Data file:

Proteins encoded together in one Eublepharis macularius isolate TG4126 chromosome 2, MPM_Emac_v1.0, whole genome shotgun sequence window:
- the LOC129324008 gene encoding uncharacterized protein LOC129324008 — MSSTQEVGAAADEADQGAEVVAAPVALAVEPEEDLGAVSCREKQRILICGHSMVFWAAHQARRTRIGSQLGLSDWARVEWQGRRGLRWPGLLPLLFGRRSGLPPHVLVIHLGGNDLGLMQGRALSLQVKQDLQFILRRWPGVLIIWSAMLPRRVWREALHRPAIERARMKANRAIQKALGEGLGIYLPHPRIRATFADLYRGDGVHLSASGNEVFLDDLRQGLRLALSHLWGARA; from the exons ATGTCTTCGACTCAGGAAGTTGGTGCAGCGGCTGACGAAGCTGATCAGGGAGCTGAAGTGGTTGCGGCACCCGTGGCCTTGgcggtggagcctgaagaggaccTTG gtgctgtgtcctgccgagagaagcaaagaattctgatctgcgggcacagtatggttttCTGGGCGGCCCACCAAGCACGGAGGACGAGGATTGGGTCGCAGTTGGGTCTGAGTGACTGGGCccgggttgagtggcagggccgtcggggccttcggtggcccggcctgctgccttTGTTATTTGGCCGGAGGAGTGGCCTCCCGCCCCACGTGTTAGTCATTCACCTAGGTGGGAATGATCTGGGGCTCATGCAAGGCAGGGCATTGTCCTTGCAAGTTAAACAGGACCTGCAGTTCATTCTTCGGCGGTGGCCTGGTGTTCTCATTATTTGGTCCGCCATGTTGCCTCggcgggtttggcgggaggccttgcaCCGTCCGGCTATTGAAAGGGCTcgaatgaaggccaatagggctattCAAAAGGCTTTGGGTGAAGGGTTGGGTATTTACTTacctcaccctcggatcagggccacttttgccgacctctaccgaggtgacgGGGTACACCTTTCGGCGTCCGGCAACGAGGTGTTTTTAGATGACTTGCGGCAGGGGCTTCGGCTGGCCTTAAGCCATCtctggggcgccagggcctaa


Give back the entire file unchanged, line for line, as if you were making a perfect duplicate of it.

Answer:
Proteins encoded together in one Eublepharis macularius isolate TG4126 chromosome 2, MPM_Emac_v1.0, whole genome shotgun sequence window:
- the LOC129324008 gene encoding uncharacterized protein LOC129324008 — MSSTQEVGAAADEADQGAEVVAAPVALAVEPEEDLGAVSCREKQRILICGHSMVFWAAHQARRTRIGSQLGLSDWARVEWQGRRGLRWPGLLPLLFGRRSGLPPHVLVIHLGGNDLGLMQGRALSLQVKQDLQFILRRWPGVLIIWSAMLPRRVWREALHRPAIERARMKANRAIQKALGEGLGIYLPHPRIRATFADLYRGDGVHLSASGNEVFLDDLRQGLRLALSHLWGARA; from the exons ATGTCTTCGACTCAGGAAGTTGGTGCAGCGGCTGACGAAGCTGATCAGGGAGCTGAAGTGGTTGCGGCACCCGTGGCCTTGgcggtggagcctgaagaggaccTTG gtgctgtgtcctgccgagagaagcaaagaattctgatctgcgggcacagtatggttttCTGGGCGGCCCACCAAGCACGGAGGACGAGGATTGGGTCGCAGTTGGGTCTGAGTGACTGGGCccgggttgagtggcagggccgtcggggccttcggtggcccggcctgctgccttTGTTATTTGGCCGGAGGAGTGGCCTCCCGCCCCACGTGTTAGTCATTCACCTAGGTGGGAATGATCTGGGGCTCATGCAAGGCAGGGCATTGTCCTTGCAAGTTAAACAGGACCTGCAGTTCATTCTTCGGCGGTGGCCTGGTGTTCTCATTATTTGGTCCGCCATGTTGCCTCggcgggtttggcgggaggccttgcaCCGTCCGGCTATTGAAAGGGCTcgaatgaaggccaatagggctattCAAAAGGCTTTGGGTGAAGGGTTGGGTATTTACTTacctcaccctcggatcagggccacttttgccgacctctaccgaggtgacgGGGTACACCTTTCGGCGTCCGGCAACGAGGTGTTTTTAGATGACTTGCGGCAGGGGCTTCGGCTGGCCTTAAGCCATCtctggggcgccagggcctaa